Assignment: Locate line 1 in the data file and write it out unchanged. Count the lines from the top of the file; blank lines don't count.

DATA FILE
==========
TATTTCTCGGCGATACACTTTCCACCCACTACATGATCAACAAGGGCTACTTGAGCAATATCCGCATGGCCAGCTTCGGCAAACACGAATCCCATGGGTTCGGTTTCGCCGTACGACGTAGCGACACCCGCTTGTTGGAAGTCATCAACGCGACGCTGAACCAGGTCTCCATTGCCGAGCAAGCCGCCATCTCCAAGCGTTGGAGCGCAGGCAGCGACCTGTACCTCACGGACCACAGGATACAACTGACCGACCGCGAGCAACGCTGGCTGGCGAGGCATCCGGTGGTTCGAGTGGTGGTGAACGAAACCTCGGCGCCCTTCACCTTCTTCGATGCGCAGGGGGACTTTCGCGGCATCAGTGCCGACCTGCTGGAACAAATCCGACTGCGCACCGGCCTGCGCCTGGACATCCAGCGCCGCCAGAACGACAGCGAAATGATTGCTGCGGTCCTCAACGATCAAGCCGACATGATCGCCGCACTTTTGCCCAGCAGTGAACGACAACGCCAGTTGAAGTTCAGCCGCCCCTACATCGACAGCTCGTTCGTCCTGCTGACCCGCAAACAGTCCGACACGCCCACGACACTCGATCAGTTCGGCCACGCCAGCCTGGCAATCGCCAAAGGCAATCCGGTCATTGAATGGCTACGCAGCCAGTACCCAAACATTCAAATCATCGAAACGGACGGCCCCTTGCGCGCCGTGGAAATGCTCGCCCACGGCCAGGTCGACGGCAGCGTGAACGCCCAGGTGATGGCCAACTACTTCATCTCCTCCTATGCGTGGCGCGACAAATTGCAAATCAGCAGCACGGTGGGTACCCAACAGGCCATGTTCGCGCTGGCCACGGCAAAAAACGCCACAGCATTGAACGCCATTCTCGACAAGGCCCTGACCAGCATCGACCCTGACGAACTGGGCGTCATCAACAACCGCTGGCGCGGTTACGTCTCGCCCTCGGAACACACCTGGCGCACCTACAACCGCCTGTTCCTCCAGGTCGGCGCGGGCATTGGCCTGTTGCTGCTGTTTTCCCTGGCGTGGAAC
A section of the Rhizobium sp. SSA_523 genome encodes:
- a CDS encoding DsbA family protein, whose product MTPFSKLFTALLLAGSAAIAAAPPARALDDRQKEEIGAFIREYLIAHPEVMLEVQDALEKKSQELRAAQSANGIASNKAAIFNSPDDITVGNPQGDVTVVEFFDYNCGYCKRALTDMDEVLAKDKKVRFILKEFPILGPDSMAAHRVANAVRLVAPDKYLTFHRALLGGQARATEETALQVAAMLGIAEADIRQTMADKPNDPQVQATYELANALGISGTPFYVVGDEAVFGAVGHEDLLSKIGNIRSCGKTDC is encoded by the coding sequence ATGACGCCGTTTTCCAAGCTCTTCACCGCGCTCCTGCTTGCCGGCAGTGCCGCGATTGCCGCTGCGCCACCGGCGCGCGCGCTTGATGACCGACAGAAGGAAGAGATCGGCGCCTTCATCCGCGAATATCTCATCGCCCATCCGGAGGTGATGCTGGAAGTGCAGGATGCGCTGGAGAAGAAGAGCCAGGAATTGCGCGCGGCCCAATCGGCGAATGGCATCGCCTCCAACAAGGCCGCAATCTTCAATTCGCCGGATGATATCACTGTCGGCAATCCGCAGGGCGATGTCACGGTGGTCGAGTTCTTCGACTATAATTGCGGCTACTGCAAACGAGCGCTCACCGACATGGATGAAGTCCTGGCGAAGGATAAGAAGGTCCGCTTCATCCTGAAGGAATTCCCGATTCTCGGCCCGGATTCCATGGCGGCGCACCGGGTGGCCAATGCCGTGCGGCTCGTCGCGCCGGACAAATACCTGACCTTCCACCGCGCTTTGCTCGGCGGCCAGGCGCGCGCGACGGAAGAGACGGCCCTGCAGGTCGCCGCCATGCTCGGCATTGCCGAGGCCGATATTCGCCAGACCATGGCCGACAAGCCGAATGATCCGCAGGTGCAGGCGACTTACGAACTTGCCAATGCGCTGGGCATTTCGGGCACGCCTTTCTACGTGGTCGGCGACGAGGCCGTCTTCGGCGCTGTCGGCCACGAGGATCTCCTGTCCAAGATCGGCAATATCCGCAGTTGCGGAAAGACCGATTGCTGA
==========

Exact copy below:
TATTTCTCGGCGATACACTTTCCACCCACTACATGATCAACAAGGGCTACTTGAGCAATATCCGCATGGCCAGCTTCGGCAAACACGAATCCCATGGGTTCGGTTTCGCCGTACGACGTAGCGACACCCGCTTGTTGGAAGTCATCAACGCGACGCTGAACCAGGTCTCCATTGCCGAGCAAGCCGCCATCTCCAAGCGTTGGAGCGCAGGCAGCGACCTGTACCTCACGGACCACAGGATACAACTGACCGACCGCGAGCAACGCTGGCTGGCGAGGCATCCGGTGGTTCGAGTGGTGGTGAACGAAACCTCGGCGCCCTTCACCTTCTTCGATGCGCAGGGGGACTTTCGCGGCATCAGTGCCGACCTGCTGGAACAAATCCGACTGCGCACCGGCCTGCGCCTGGACATCCAGCGCCGCCAGAACGACAGCGAAATGATTGCTGCGGTCCTCAACGATCAAGCCGACATGATCGCCGCACTTTTGCCCAGCAGTGAACGACAACGCCAGTTGAAGTTCAGCCGCCCCTACATCGACAGCTCGTTCGTCCTGCTGACCCGCAAACAGTCCGACACGCCCACGACACTCGATCAGTTCGGCCACGCCAGCCTGGCAATCGCCAAAGGCAATCCGGTCATTGAATGGCTACGCAGCCAGTACCCAAACATTCAAATCATCGAAACGGACGGCCCCTTGCGCGCCGTGGAAATGCTCGCCCACGGCCAGGTCGACGGCAGCGTGAACGCCCAGGTGATGGCCAACTACTTCATCTCCTCCTATGCGTGGCGCGACAAATTGCAAATCAGCAGCACGGTGGGTACCCAACAGGCCATGTTCGCGCTGGCCACGGCAAAAAACGCCACAGCATTGAACGCCATTCTCGACAAGGCCCTGACCAGCATCGACCCTGACGAACTGGGCGTCATCAACAACCGCTGGCGCGGTTACGTCTCGCCCTCGGAACACACCTGGCGCACCTACAACCGCCTGTTCCTCCAGGTCGGCGCGGGCATTGGCCTGTTGCTGCTGTTTTCCCTGGCGTGGAAC